A couple of months ago a member of the Social Mobile Group on Facebook asked an interesting, and pertinent, question. Commenting on a picture of a payphone attached to a bicycle from the kiwanja Mobile Gallery (this bike is taken around the streets of Kampala for members of the public to use to make calls), they wondered what was going to happen to these kinds of entrepreneurs as more and more people began owning their own phones.
A recent article in Fast Company magazine has set out to answer just that. Looking specifically at decreasing income levels among Grameen’s Village Phone Operators, it points the finger of blame squarely at the proliferation of mobile phones (the same finger can be pointed by the fixed payphone network, another victim). On the surface, blaming mobile proliferation seems like a safe bet. After all, if you have your own phone then why pay to use someone elses?
The increase in mobile ownership has certainly had an impact, but any time you mix economics, technology and human behaviour together, some pretty surprising things can happen. And this is where my love for anthropology comes in handy.
I was fortunate to have spent four weeks in Uganda last month, working with Grameen on their Village Phone Program at the same time that Business Week researched their own article on mobiles and economic development in Africa. Nothing beats being on the ground, and I’m very lucky to regularly get the chance to spend time in developing countries where I’m able to get a really good sense of what does and doesn’t work.
Many of the blog entries circulating the web in the last week or so – citing the Fast Company magazine and touting the ‘end of the Village Phone’ – fail to appreciate some of the subtler issues at play. The assumption that people will stop using a Village Phone the minute they own their own is not the open and shut case you might think. During my month in Uganda, I would regularly see people walking up to a Village Phone Operator, mobile in hand, look up a number and read it out to the phone lady to key into her own handset. From my own observations, this seems to happen for a number of reasons.
Firstly, for many owners, mobiles double-up as glorified contact managers, clocks, alarms, torches and, finally, a device which enables them to be contacted any time of day or night for work, or to stay connected with family or friends. Few maintain enough credit to make calls. Many taxi drivers, for example, hold just enough credit to enable them to ‘flash’ a phone (ring and hang up) to indicate that they are outside and waiting.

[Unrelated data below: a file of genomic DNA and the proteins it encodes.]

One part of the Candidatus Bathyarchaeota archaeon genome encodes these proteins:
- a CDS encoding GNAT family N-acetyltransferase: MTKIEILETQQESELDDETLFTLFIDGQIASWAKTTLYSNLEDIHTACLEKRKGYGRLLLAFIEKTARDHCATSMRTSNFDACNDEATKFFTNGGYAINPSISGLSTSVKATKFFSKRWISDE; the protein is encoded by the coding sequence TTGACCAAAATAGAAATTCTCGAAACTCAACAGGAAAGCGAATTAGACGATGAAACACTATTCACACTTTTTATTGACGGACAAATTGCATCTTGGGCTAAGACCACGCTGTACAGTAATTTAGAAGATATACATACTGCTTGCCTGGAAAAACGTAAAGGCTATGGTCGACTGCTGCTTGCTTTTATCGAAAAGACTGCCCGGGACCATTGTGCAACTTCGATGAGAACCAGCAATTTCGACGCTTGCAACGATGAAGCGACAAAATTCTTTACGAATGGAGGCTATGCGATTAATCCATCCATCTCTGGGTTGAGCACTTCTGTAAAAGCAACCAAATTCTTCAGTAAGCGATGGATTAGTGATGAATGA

The reason for the lack of credit leads onto the second point. Few mobile owners want to spend a dollar or more topping up their phone – the amount needed to get enough credit for about 5 minutes of calling – when all they want to do is quickly touch base with a business contact or family member. Instead, a couple of hundred shillings gets them a 40-second call with a Village Phone operator, a smaller amount of money for a small amount of time which is utilised to the full with amazing skill.
And thirdly, call rates are actually cheaper through the Village Phones. Whether the caller has a mobile or not, and whether that phone has credit or not, many people still seek out a Village Phone to make their call because it saves them money. That’s the bottom line.
Try telling these people that the Village Phone is dead.
Mobile ownership may be increasing at a phenomenal rate in the developing world, but more people still don’t own phones than do, and most people earning a dollar-a-day are still a long way off affording one. The Village Phone has been a huge success – there is little dispute about that – but, as with any business, market changes force a period of re-evaluation and adjustment, and the mobile market has moved quicker than most.
Village Phone might well be a victim of its own success, but let’s not be too hasty in condemning it to the history books quite yet…